“It is absolutely remarkable that a German-Israeli joint-venture is behind the best overview in this field you can find on the market today,” said Elmar Esser at the German Bundestag on June12 during the book launch of “Jewish and Israeli Law: An Introduction”. The First Chair of the German-Israeli Lawyers Association explained: “This book closes a gap in publications about the Jewish and the Israeli legal system.” Esser assured the two authors, Shimon Shetreet and Walter Homolka, that the time it took to work on this book was well invested. Addressing the audience hosted by MP Volker Beck, Head of the German-Israeli Parliamentarians Group, he highlighted two aspects of the 600 page thick compendium:
“First of all it gives a very good overview of the two main pillars the Israeli Legal System today is based on. One of them is the history of Jewish law and its role in the Israeli legal system today. For German attorneys who are used to a legal framework that in general regulates all matters of family affairs like divorce etc. it may sound surprising that in Israel as a Jewish state all these questions are handled by the different religious communities on the basis of their own religious legal framework and jurisdiction.” The second pillar, Elmar Esser emphasized, is the comprehensive description of the Israeli legal culture and the system of government in the State of Israel.
The book, which is the only English language monograph in this field, was initiated in September 2009 during the 32nd National Convention of the German Society for Comparative Law in Cologne. After Rabbi Walter Homolka, rector of the Abraham Geiger College at the University of Potsdam, had given a lecture on Jewish law and its interrelations with national laws, great interest was raised among the assembled experts to learn more about the origins and development of law in the State of Israel, about the whole variety of influences on Israeli law, and about its current state of affairs.
Together with Rabbi Homolka, who holds the Chair for Modern Jewish Thought at the Potsdam School of Jewish Theology, Professor Shimon Shetreet of the Hebrew University of Jerusalem took on this exciting project during his time as a visiting professor at the University of Potsdam. In Jerusalem, he holds the Greenblatt Chair of Public and International Law and is the head of the Sacher Institute of Legislative Research and Comparative Law. One main field he has been working on constantly for over many years is judicial independence. With his background as a former cabinet minister of the State of Israel and an international expert in comparative law, the right person had been identified to extend the project into a thorough roadmap and an exciting guidebook. “I assumed the joint task of writing the book as I realized that it was long overdue,” Shetreet explained at the Bundestag. For Elmar Esser it is certainly one of the authors’ main merits that they describe this special situation very accurately from different perspectives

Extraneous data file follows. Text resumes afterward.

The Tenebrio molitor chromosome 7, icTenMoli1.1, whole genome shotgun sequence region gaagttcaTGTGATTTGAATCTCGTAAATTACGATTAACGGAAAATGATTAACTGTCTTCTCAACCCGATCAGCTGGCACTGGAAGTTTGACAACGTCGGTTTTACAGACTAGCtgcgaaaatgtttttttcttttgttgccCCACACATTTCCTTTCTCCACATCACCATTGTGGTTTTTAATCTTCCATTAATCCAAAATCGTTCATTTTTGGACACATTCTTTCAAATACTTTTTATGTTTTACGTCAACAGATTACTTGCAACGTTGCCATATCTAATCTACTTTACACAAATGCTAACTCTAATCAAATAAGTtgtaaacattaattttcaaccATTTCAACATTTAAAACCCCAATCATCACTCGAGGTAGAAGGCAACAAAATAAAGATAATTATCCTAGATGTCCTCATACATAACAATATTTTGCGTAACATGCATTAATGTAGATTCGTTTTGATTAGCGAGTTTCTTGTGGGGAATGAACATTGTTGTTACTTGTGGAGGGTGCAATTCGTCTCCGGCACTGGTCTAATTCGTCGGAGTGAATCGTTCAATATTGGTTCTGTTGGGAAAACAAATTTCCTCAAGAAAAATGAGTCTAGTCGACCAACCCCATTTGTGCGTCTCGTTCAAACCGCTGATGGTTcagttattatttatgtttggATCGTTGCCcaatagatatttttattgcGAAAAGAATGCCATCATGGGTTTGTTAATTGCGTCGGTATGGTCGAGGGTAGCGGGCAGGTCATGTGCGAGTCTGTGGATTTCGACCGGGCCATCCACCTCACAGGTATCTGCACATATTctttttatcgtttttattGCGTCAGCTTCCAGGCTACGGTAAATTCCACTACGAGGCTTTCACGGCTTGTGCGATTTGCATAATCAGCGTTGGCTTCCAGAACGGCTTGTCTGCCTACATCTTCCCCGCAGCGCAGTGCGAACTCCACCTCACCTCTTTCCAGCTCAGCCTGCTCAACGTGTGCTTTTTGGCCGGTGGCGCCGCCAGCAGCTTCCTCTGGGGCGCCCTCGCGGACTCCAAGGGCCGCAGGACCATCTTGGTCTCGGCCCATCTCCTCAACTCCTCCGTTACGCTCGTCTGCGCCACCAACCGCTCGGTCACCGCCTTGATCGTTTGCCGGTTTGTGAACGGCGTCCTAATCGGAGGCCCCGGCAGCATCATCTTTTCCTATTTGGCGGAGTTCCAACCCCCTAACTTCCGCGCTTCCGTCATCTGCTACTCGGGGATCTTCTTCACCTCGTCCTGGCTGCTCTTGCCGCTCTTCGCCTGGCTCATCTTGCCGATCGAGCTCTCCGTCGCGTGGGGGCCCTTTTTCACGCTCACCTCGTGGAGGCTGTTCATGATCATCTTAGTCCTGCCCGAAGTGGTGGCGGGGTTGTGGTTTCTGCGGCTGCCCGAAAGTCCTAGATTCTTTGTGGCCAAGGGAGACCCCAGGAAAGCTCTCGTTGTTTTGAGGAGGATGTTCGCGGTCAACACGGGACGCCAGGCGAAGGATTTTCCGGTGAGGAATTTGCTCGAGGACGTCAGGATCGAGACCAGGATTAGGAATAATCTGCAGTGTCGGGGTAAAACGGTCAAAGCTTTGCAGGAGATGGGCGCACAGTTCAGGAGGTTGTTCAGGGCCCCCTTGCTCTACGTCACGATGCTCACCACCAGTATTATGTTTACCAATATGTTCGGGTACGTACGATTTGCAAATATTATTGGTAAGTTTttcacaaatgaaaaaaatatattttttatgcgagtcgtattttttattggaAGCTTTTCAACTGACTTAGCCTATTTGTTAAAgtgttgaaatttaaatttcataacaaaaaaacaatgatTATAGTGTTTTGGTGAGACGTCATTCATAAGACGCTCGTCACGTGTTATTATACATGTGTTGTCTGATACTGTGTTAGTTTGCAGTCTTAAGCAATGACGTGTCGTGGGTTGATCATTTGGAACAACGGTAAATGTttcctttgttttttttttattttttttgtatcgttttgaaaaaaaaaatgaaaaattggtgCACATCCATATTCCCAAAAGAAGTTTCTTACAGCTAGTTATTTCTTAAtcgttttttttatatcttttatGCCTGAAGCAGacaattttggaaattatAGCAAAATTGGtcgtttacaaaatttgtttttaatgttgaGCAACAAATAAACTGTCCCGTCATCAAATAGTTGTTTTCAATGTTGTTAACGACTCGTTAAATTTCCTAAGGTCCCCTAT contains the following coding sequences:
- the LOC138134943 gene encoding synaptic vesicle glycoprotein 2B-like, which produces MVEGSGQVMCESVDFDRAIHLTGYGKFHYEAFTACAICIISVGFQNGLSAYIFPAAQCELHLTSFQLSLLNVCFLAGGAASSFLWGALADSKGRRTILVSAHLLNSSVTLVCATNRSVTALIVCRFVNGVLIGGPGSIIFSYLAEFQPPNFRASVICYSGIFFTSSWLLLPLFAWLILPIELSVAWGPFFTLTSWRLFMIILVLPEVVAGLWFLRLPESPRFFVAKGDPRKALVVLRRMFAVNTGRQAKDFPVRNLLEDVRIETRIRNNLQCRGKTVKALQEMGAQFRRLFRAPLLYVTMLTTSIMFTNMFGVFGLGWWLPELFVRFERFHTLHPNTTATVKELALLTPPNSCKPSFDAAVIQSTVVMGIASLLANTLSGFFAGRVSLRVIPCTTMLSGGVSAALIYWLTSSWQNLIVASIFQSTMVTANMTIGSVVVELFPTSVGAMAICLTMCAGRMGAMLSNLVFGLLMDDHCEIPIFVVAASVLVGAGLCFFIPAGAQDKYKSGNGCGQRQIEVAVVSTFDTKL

The book, which in May had already presented at the office of the Konrad Adenauer Foundation in Jerusalem, addresses many current issues, for example the promotion of equality for women, minorities, and Jews from different countries, or the question to what extent Israeli judges stand for the judicial review of legislative actions. For many years there has been a discussion in Israel about the role of the Israeli Supreme Court and there have been several political initiatives aiming to limit its competences. Since countries like Poland, Hungary or Turkey face the same situation as Israel, the book sheds light on the role a strong and independent Supreme Court can have in a stable democracy when it comes to defend constitutional rights.
“I am pleased that we succeeded in publishing a volume on Jewish and Israeli law which provides a convenient, comprehensive monograph for scholars as well as informed readers,” Shimon Shetreet sums it up. “In addition to contemporary issues we made sure that the monograph offers historical background on the issues discussed to insure deeper understanding of the wider perspectives of the topics .”
Find other publications of Walter Homolka here.
Pictures: © De Gruyter, Tobias Barniske